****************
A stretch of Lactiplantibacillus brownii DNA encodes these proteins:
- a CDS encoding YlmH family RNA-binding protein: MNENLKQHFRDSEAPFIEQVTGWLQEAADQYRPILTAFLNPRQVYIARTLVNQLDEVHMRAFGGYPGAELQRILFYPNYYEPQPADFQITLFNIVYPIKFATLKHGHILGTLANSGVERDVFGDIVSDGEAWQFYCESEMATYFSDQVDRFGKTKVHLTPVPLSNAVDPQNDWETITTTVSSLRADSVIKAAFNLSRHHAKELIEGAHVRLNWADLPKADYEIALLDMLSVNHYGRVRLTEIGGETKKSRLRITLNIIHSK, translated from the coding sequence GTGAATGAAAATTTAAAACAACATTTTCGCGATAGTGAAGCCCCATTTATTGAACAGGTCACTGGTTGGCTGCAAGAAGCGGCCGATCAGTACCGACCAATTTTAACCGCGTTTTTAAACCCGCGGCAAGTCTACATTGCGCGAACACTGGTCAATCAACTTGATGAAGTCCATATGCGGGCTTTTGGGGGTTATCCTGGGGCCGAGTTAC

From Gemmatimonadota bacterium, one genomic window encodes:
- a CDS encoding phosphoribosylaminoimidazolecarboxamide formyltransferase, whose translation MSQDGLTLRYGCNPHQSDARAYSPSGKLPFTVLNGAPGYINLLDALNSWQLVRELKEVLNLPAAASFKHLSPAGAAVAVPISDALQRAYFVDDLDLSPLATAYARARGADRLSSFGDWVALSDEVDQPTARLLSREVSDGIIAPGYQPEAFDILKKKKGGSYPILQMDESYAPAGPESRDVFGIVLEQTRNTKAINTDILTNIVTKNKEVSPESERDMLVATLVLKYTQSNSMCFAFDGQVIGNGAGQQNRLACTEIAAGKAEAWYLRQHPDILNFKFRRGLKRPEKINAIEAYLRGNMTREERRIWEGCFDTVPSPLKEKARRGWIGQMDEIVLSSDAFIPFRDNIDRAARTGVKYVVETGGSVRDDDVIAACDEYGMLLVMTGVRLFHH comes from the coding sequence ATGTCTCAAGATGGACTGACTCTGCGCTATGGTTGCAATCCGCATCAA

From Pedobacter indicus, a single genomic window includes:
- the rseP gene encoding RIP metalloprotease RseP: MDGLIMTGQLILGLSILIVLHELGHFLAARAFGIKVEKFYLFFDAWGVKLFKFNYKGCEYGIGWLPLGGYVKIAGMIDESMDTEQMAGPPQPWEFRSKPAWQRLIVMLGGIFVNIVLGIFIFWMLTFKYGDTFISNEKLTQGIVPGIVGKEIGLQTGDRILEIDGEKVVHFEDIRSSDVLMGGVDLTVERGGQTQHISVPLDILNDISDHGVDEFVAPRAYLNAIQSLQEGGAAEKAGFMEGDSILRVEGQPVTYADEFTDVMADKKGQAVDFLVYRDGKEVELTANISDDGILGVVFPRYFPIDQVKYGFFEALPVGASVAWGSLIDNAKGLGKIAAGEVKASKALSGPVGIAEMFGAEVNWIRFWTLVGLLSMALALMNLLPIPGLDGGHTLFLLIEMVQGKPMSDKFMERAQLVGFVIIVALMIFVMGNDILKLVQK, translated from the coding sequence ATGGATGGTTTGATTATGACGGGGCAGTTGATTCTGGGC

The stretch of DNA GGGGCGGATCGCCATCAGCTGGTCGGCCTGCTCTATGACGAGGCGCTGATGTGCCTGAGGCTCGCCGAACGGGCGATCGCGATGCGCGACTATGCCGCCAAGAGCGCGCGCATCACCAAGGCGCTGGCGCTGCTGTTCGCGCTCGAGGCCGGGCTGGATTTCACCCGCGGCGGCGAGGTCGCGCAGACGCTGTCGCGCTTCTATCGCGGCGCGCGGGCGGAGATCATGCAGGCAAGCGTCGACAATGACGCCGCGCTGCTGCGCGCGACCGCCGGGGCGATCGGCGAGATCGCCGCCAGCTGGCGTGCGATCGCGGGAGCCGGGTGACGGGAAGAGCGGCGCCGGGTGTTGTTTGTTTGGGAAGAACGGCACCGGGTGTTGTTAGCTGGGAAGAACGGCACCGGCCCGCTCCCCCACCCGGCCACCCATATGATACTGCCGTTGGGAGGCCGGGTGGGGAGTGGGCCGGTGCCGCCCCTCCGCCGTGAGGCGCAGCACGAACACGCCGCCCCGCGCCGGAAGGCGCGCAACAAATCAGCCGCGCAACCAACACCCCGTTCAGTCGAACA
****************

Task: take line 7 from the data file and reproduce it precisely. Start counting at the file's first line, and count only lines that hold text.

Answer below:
The stretch of DNA GGGGCGGATCGCCATCAGCTGGTCGGCCTGCTCTATGACGAGGCGCTGATGTGCCTGAGGCTCGCCGAACGGGCGATCGCGATGCGCGACTATGCCGCCAAGAGCGCGCGCATCACCAAGGCGCTGGCGCTGCTGTTCGCGCTCGAGGCCGGGCTGGATTTCACCCGCGGCGGCGAGGTCGCGCAGACGCTGTCGCGCTTCTATCGCGGCGCGCGGGCGGAGATCATGCAGGCAAGCGTCGACAATGACGCCGCGCTGCTGCGCGCGACCGCCGGGGCGATCGGCGAGATCGCCGCCAGCTGGCGTGCGATCGCGGGAGCCGGGTGACGGGAAGAGCGGCGCCGGGTGTTGTTTGTTTGGGAAGAACGGCACCGGGTGTTGTTAGCTGGGAAGAACGGCACCGGCCCGCTCCCCCACCCGGCCACCCATATGATACTGCCGTTGGGAGGCCGGGTGGGGAGTGGGCCGGTGCCGCCCCTCCGCCGTGAGGCGCAGCACGAACACGCCGCCCCGCGCCGGAAGGCGCGCAACAAATCAGCCGCGCAACCAACACCCCGTTCAGTCGAACA